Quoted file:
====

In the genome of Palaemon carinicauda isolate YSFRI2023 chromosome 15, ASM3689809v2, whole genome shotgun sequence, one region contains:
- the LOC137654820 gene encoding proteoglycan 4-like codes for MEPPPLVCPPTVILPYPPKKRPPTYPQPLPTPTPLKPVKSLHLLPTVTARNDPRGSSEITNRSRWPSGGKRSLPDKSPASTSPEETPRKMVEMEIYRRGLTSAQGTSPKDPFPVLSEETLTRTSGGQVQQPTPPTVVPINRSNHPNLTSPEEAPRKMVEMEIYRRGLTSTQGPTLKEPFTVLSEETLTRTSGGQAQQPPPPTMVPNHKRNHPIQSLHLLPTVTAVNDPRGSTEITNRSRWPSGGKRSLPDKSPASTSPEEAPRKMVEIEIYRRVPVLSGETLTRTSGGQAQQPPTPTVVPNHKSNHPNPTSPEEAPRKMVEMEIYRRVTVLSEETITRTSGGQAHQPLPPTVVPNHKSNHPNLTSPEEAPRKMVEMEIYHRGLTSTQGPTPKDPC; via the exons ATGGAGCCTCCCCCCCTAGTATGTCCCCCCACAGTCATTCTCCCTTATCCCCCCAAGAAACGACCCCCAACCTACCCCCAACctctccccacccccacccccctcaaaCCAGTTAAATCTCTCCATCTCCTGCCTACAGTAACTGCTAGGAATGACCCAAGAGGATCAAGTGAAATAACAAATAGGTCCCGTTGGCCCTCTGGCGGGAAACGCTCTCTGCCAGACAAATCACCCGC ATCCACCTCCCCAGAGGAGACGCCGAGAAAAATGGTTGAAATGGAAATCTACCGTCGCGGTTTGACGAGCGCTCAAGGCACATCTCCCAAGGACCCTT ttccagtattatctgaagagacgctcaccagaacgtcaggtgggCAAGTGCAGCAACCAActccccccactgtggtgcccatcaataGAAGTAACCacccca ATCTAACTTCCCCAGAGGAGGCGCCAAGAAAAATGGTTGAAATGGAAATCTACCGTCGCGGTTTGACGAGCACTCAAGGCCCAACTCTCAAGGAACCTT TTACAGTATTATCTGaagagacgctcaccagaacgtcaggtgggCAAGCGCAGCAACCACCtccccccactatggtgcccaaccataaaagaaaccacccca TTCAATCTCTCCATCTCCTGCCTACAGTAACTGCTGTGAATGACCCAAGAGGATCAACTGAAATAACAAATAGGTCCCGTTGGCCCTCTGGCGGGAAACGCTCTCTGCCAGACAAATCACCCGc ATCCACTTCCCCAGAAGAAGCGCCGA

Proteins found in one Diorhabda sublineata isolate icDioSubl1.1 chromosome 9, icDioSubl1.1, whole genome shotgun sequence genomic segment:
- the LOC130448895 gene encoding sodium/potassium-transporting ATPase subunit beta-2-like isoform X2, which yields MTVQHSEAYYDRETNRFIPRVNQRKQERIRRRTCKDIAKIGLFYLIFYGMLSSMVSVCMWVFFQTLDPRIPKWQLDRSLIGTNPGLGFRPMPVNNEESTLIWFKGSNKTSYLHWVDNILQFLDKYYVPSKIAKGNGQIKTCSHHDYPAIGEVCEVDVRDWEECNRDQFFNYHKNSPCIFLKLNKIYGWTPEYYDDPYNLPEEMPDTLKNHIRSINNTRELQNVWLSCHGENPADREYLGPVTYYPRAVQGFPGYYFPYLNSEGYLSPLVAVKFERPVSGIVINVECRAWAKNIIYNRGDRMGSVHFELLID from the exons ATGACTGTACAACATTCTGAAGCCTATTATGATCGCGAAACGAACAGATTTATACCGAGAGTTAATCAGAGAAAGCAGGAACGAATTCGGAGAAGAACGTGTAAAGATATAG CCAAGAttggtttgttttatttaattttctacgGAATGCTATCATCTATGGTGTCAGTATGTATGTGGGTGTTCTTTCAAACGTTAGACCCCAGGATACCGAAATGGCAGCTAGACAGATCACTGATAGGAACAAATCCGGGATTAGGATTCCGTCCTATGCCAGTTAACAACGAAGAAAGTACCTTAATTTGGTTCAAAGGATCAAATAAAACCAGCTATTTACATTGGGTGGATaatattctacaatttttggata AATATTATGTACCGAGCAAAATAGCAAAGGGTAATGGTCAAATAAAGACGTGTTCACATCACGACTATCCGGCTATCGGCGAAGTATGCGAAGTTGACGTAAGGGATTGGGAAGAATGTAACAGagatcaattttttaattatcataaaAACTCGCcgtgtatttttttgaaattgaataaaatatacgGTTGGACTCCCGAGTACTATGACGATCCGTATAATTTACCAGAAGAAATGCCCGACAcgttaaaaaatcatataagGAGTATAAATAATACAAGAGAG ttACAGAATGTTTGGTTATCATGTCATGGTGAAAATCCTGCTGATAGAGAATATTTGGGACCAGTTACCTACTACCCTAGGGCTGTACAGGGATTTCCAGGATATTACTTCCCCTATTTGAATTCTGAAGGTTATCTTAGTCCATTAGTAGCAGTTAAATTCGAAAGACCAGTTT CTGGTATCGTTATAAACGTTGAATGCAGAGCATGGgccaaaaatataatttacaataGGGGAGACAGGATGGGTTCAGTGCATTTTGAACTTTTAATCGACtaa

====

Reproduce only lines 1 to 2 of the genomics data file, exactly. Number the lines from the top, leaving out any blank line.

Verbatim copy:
In the genome of Palaemon carinicauda isolate YSFRI2023 chromosome 15, ASM3689809v2, whole genome shotgun sequence, one region contains:
- the LOC137654820 gene encoding proteoglycan 4-like codes for MEPPPLVCPPTVILPYPPKKRPPTYPQPLPTPTPLKPVKSLHLLPTVTARNDPRGSSEITNRSRWPSGGKRSLPDKSPASTSPEETPRKMVEMEIYRRGLTSAQGTSPKDPFPVLSEETLTRTSGGQVQQPTPPTVVPINRSNHPNLTSPEEAPRKMVEMEIYRRGLTSTQGPTLKEPFTVLSEETLTRTSGGQAQQPPPPTMVPNHKRNHPIQSLHLLPTVTAVNDPRGSTEITNRSRWPSGGKRSLPDKSPASTSPEEAPRKMVEIEIYRRVPVLSGETLTRTSGGQAQQPPTPTVVPNHKSNHPNPTSPEEAPRKMVEMEIYRRVTVLSEETITRTSGGQAHQPLPPTVVPNHKSNHPNLTSPEEAPRKMVEMEIYHRGLTSTQGPTPKDPC; via the exons ATGGAGCCTCCCCCCCTAGTATGTCCCCCCACAGTCATTCTCCCTTATCCCCCCAAGAAACGACCCCCAACCTACCCCCAACctctccccacccccacccccctcaaaCCAGTTAAATCTCTCCATCTCCTGCCTACAGTAACTGCTAGGAATGACCCAAGAGGATCAAGTGAAATAACAAATAGGTCCCGTTGGCCCTCTGGCGGGAAACGCTCTCTGCCAGACAAATCACCCGC ATCCACCTCCCCAGAGGAGACGCCGAGAAAAATGGTTGAAATGGAAATCTACCGTCGCGGTTTGACGAGCGCTCAAGGCACATCTCCCAAGGACCCTT ttccagtattatctgaagagacgctcaccagaacgtcaggtgggCAAGTGCAGCAACCAActccccccactgtggtgcccatcaataGAAGTAACCacccca ATCTAACTTCCCCAGAGGAGGCGCCAAGAAAAATGGTTGAAATGGAAATCTACCGTCGCGGTTTGACGAGCACTCAAGGCCCAACTCTCAAGGAACCTT TTACAGTATTATCTGaagagacgctcaccagaacgtcaggtgggCAAGCGCAGCAACCACCtccccccactatggtgcccaaccataaaagaaaccacccca TTCAATCTCTCCATCTCCTGCCTACAGTAACTGCTGTGAATGACCCAAGAGGATCAACTGAAATAACAAATAGGTCCCGTTGGCCCTCTGGCGGGAAACGCTCTCTGCCAGACAAATCACCCGc ATCCACTTCCCCAGAAGAAGCGCCGA